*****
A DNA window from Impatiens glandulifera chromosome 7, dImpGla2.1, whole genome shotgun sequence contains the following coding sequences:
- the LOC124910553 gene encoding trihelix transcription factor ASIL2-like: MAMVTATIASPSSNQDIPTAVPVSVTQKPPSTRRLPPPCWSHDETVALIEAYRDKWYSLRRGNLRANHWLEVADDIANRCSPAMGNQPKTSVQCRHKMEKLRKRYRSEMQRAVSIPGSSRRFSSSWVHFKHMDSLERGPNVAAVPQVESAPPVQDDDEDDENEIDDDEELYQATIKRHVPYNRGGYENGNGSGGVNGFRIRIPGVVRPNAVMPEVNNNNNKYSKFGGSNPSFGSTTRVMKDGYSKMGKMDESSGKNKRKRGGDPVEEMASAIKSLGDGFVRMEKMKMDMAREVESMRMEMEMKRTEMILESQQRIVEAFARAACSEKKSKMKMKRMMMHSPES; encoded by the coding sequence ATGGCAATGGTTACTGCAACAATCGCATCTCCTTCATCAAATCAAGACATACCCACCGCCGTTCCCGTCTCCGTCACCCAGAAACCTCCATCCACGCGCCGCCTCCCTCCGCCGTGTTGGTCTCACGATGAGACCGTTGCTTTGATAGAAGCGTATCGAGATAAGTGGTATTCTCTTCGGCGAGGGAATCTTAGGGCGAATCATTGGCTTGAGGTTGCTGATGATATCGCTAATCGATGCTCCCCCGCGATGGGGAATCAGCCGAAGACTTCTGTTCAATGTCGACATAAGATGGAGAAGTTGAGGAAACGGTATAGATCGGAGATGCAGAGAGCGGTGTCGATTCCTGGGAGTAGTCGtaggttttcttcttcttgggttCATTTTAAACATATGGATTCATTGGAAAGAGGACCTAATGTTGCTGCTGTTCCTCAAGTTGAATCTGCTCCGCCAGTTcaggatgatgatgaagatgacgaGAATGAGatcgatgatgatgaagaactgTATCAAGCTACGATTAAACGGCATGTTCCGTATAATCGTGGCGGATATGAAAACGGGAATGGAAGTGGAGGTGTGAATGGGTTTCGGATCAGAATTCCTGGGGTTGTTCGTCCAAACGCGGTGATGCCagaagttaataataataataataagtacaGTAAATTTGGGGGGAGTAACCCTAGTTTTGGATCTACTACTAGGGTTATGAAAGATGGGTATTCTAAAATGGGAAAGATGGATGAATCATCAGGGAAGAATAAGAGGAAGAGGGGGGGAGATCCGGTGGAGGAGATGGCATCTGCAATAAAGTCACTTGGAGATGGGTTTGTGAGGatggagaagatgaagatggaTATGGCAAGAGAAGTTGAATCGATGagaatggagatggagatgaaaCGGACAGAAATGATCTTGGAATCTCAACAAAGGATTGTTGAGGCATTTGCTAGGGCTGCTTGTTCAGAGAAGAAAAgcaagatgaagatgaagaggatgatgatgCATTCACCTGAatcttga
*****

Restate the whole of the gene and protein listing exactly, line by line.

A DNA window from Impatiens glandulifera chromosome 7, dImpGla2.1, whole genome shotgun sequence contains the following coding sequences:
- the LOC124910553 gene encoding trihelix transcription factor ASIL2-like: MAMVTATIASPSSNQDIPTAVPVSVTQKPPSTRRLPPPCWSHDETVALIEAYRDKWYSLRRGNLRANHWLEVADDIANRCSPAMGNQPKTSVQCRHKMEKLRKRYRSEMQRAVSIPGSSRRFSSSWVHFKHMDSLERGPNVAAVPQVESAPPVQDDDEDDENEIDDDEELYQATIKRHVPYNRGGYENGNGSGGVNGFRIRIPGVVRPNAVMPEVNNNNNKYSKFGGSNPSFGSTTRVMKDGYSKMGKMDESSGKNKRKRGGDPVEEMASAIKSLGDGFVRMEKMKMDMAREVESMRMEMEMKRTEMILESQQRIVEAFARAACSEKKSKMKMKRMMMHSPES; encoded by the coding sequence ATGGCAATGGTTACTGCAACAATCGCATCTCCTTCATCAAATCAAGACATACCCACCGCCGTTCCCGTCTCCGTCACCCAGAAACCTCCATCCACGCGCCGCCTCCCTCCGCCGTGTTGGTCTCACGATGAGACCGTTGCTTTGATAGAAGCGTATCGAGATAAGTGGTATTCTCTTCGGCGAGGGAATCTTAGGGCGAATCATTGGCTTGAGGTTGCTGATGATATCGCTAATCGATGCTCCCCCGCGATGGGGAATCAGCCGAAGACTTCTGTTCAATGTCGACATAAGATGGAGAAGTTGAGGAAACGGTATAGATCGGAGATGCAGAGAGCGGTGTCGATTCCTGGGAGTAGTCGtaggttttcttcttcttgggttCATTTTAAACATATGGATTCATTGGAAAGAGGACCTAATGTTGCTGCTGTTCCTCAAGTTGAATCTGCTCCGCCAGTTcaggatgatgatgaagatgacgaGAATGAGatcgatgatgatgaagaactgTATCAAGCTACGATTAAACGGCATGTTCCGTATAATCGTGGCGGATATGAAAACGGGAATGGAAGTGGAGGTGTGAATGGGTTTCGGATCAGAATTCCTGGGGTTGTTCGTCCAAACGCGGTGATGCCagaagttaataataataataataagtacaGTAAATTTGGGGGGAGTAACCCTAGTTTTGGATCTACTACTAGGGTTATGAAAGATGGGTATTCTAAAATGGGAAAGATGGATGAATCATCAGGGAAGAATAAGAGGAAGAGGGGGGGAGATCCGGTGGAGGAGATGGCATCTGCAATAAAGTCACTTGGAGATGGGTTTGTGAGGatggagaagatgaagatggaTATGGCAAGAGAAGTTGAATCGATGagaatggagatggagatgaaaCGGACAGAAATGATCTTGGAATCTCAACAAAGGATTGTTGAGGCATTTGCTAGGGCTGCTTGTTCAGAGAAGAAAAgcaagatgaagatgaagaggatgatgatgCATTCACCTGAatcttga